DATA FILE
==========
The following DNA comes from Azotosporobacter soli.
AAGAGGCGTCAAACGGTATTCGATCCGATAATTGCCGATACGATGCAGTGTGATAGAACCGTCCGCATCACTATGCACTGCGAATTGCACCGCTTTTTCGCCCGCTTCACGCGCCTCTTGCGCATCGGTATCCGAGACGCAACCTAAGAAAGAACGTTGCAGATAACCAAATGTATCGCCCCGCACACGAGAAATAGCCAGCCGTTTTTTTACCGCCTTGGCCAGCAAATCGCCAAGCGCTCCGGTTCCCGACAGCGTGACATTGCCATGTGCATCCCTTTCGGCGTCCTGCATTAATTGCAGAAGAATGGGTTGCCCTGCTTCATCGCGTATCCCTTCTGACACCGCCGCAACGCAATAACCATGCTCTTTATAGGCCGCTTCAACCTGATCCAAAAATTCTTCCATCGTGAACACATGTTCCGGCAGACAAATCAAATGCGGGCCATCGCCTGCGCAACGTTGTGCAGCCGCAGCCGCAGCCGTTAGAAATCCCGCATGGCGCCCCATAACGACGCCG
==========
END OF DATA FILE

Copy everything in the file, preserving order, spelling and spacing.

The following DNA comes from Azotosporobacter soli.
AAGAGGCGTCAAACGGTATTCGATCCGATAATTGCCGATACGATGCAGTGTGATAGAACCGTCCGCATCACTATGCACTGCGAATTGCACCGCTTTTTCGCCCGCTTCACGCGCCTCTTGCGCATCGGTATCCGAGACGCAACCTAAGAAAGAACGTTGCAGATAACCAAATGTATCGCCCCGCACACGAGAAATAGCCAGCCGTTTTTTTACCGCCTTGGCCAGCAAATCGCCAAGCGCTCCGGTTCCCGACAGCGTGACATTGCCATGTGCATCCCTTTCGGCGTCCTGCATTAATTGCAGAAGAATGGGTTGCCCTGCTTCATCGCGTATCCCTTCTGACACCGCCGCAACGCAATAACCATGCTCTTTATAGGCCGCTTCAACCTGATCCAAAAATTCTTCCATCGTGAACACATGTTCCGGCAGACAAATCAAATGCGGGCCATCGCCTGCGCAACGTTGTGCAGCCGCAGCCGCAGCCGTTAGAAATCCCGCATGGCGCCCCATAACGACGCCG